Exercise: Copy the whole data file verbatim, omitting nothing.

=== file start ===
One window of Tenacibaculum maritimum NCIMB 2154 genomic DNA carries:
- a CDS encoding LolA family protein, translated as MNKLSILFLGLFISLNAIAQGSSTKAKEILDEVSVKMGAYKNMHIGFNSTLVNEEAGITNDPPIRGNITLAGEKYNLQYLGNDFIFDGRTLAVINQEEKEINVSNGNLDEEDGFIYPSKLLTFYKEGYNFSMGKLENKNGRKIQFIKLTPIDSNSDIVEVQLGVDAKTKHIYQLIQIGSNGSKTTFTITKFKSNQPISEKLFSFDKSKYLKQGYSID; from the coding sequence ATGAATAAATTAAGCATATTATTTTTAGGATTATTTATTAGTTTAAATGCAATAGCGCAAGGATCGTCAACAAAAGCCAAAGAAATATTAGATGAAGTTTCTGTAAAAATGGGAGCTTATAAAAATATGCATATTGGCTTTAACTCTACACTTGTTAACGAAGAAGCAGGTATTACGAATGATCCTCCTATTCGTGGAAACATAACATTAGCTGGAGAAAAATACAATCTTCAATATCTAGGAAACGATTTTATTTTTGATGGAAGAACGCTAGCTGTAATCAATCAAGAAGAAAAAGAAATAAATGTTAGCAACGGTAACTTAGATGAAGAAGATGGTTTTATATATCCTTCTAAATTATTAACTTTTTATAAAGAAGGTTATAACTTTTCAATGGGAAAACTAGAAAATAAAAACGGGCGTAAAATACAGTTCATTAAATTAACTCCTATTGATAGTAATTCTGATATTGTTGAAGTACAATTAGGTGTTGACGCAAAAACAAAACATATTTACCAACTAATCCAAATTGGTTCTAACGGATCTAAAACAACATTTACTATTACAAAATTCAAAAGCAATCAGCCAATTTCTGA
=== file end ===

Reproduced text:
One window of Tenacibaculum maritimum NCIMB 2154 genomic DNA carries:
- a CDS encoding LolA family protein, translated as MNKLSILFLGLFISLNAIAQGSSTKAKEILDEVSVKMGAYKNMHIGFNSTLVNEEAGITNDPPIRGNITLAGEKYNLQYLGNDFIFDGRTLAVINQEEKEINVSNGNLDEEDGFIYPSKLLTFYKEGYNFSMGKLENKNGRKIQFIKLTPIDSNSDIVEVQLGVDAKTKHIYQLIQIGSNGSKTTFTITKFKSNQPISEKLFSFDKSKYLKQGYSID; from the coding sequence ATGAATAAATTAAGCATATTATTTTTAGGATTATTTATTAGTTTAAATGCAATAGCGCAAGGATCGTCAACAAAAGCCAAAGAAATATTAGATGAAGTTTCTGTAAAAATGGGAGCTTATAAAAATATGCATATTGGCTTTAACTCTACACTTGTTAACGAAGAAGCAGGTATTACGAATGATCCTCCTATTCGTGGAAACATAACATTAGCTGGAGAAAAATACAATCTTCAATATCTAGGAAACGATTTTATTTTTGATGGAAGAACGCTAGCTGTAATCAATCAAGAAGAAAAAGAAATAAATGTTAGCAACGGTAACTTAGATGAAGAAGATGGTTTTATATATCCTTCTAAATTATTAACTTTTTATAAAGAAGGTTATAACTTTTCAATGGGAAAACTAGAAAATAAAAACGGGCGTAAAATACAGTTCATTAAATTAACTCCTATTGATAGTAATTCTGATATTGTTGAAGTACAATTAGGTGTTGACGCAAAAACAAAACATATTTACCAACTAATCCAAATTGGTTCTAACGGATCTAAAACAACATTTACTATTACAAAATTCAAAAGCAATCAGCCAATTTCTGA